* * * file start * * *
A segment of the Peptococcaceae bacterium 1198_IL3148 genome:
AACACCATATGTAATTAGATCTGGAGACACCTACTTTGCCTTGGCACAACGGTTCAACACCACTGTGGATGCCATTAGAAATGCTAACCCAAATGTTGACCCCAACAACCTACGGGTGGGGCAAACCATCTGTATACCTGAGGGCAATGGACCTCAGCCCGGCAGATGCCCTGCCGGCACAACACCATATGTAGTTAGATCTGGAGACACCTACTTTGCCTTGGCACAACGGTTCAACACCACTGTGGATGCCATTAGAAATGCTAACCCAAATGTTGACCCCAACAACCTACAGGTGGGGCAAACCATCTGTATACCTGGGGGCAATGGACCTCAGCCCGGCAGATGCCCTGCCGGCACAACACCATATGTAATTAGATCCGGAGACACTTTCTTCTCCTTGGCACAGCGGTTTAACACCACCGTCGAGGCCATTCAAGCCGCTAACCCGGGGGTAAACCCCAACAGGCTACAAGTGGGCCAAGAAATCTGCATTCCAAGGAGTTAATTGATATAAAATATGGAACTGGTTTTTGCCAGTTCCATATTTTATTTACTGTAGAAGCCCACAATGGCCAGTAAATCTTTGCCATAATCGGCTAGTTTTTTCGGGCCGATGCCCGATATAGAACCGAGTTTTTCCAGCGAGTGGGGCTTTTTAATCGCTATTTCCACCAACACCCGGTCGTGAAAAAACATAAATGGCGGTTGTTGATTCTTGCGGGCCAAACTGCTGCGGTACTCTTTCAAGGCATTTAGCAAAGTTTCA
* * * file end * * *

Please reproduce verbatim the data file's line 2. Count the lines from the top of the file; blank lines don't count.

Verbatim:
AACACCATATGTAATTAGATCTGGAGACACCTACTTTGCCTTGGCACAACGGTTCAACACCACTGTGGATGCCATTAGAAATGCTAACCCAAATGTTGACCCCAACAACCTACGGGTGGGGCAAACCATCTGTATACCTGAGGGCAATGGACCTCAGCCCGGCAGATGCCCTGCCGGCACAACACCATATGTAGTTAGATCTGGAGACACCTACTTTGCCTTGGCACAACGGTTCAACACCACTGTGGATGCCATTAGAAATGCTAACCCAAATGTTGACCCCAACAACCTACAGGTGGGGCAAACCATCTGTATACCTGGGGGCAATGGACCTCAGCCCGGCAGATGCCCTGCCGGCACAACACCATATGTAATTAGATCCGGAGACACTTTCTTCTCCTTGGCACAGCGGTTTAACACCACCGTCGAGGCCATTCAAGCCGCTAACCCGGGGGTAAACCCCAACAGGCTACAAGTGGGCCAAGAAATCTGCATTCCAAGGAGTTAATTGATATAAAATATGGAACTGGTTTTTGCCAGTTCCATATTTTATTTACTGTAGAAGCCCACAATGGCCAGTAAATCTTTGCCATAATCGGCTAGTTTTTTCGGGCCGATGCCCGATATAGAACCGAGTTTTTCCAGCGAGTGGGGCTTTTTAATCGCTATTTCCACCAACACCCGGTCGTGAAAAAACATAAATGGCGGTTGTTGATTCTTGCGGGCCAAACTGCTGCGGTACTCTTTCAAGGCATTTAGCAAAGTTTCA